Japan envoys meet with young refugees in Adjumani settlement

15 September 2017
The UNFPA-supported “One Heart Pagirinya Group,” consisting of thirteen young people aged 10-14 years welcomed the Ambassador and his entourage to Dzaipi Secondary School.

The Japanese Ambassador Kazuki Kameda and Ambassador and Deputy Permanent Representative of Japan to the International Organizations, and Chief of the Consulate of Japan in Geneva Mitsuko Shino visited Adjumani refugee settlement, September 6-7.

The Ambassador and his entourage visited projects funded by the Japan International Corporation Agency (JICA) in Arua and Adjumani districts. In Adjumani, site visits were made to a rice plantation ran by the refugee and host community.  The Ambassadors also visited Dzaipi Secondary School where JICA funded construction of a science laboratory. Present were staff of various agencies working in the humanitarian sector including UNHCR, UNDP, WFP, JICA UNFPA and ACORD.

Giving remarks at Dzaipi Secondary School in Pagirinya Refugee settlement, His Excellency Kazuki Kameda commended the youth group for using drama to send a powerful message on preventing gender based violence and teenage pregnancies. This was after One Heart Pagirinya Group performed a drama on ending teenage pregnancies, with the plot being a female student impregnated and infected with HIV by a teacher.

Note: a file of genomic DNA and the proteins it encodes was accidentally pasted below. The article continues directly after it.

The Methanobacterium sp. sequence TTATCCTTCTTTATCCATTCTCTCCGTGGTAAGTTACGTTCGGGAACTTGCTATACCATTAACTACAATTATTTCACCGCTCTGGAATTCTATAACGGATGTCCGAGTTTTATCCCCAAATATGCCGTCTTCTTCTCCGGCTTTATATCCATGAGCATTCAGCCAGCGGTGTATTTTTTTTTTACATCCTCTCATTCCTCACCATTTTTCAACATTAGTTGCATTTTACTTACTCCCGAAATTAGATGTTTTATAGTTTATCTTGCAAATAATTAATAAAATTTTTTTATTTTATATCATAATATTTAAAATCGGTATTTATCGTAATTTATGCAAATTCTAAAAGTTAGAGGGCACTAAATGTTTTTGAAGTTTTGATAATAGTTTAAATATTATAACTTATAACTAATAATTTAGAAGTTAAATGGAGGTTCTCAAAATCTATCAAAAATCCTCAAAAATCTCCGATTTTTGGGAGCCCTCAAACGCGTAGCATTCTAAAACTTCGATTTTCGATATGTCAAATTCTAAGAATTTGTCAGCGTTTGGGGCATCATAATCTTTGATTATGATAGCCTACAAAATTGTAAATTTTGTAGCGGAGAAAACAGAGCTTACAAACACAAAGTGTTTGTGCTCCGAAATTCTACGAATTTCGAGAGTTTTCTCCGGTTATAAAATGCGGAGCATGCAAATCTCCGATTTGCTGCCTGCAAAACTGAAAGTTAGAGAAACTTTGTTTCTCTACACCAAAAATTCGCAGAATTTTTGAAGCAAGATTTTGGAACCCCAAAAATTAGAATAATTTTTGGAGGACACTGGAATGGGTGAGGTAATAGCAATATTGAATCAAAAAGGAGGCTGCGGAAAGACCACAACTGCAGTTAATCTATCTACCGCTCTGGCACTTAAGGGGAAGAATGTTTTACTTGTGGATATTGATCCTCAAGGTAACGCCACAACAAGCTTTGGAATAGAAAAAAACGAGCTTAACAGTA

Through partner ACORD, UNFPA provides support to One Heart Pagirinya Group, consisting of thirteen young people aged 10-14 years.  The group uses community drama as one of the channels through which messages on prevention of gender-based violence and associated consequences are disseminated.

 In humanitarian settings, due to increased exposure to forced sex, increased risk taking and reduced availability and sensitivity of adolescent sexual and reproductive health (ASRH) services, risks of pregnancy and HIV infection are high among adolescents.

Family and social structures are often disrupted, and educational and social services are discontinued. Adolescents can become sexually active when few protective services are available, and girls especially are vulnerable to sexual assault and exploitation. Such risks increase their vulnerability to sexually transmitted infections, unwanted pregnancies and unsafe abortion.


In 2016, UNFPA supported the establishment of 17 youth spaces in refugee settlements across Uganda. Here, 131 peer educators were trained in gender-based violence prevention and adolescent sexual and reproductive health and rights; these  in turn reached over 100,000 young people with information.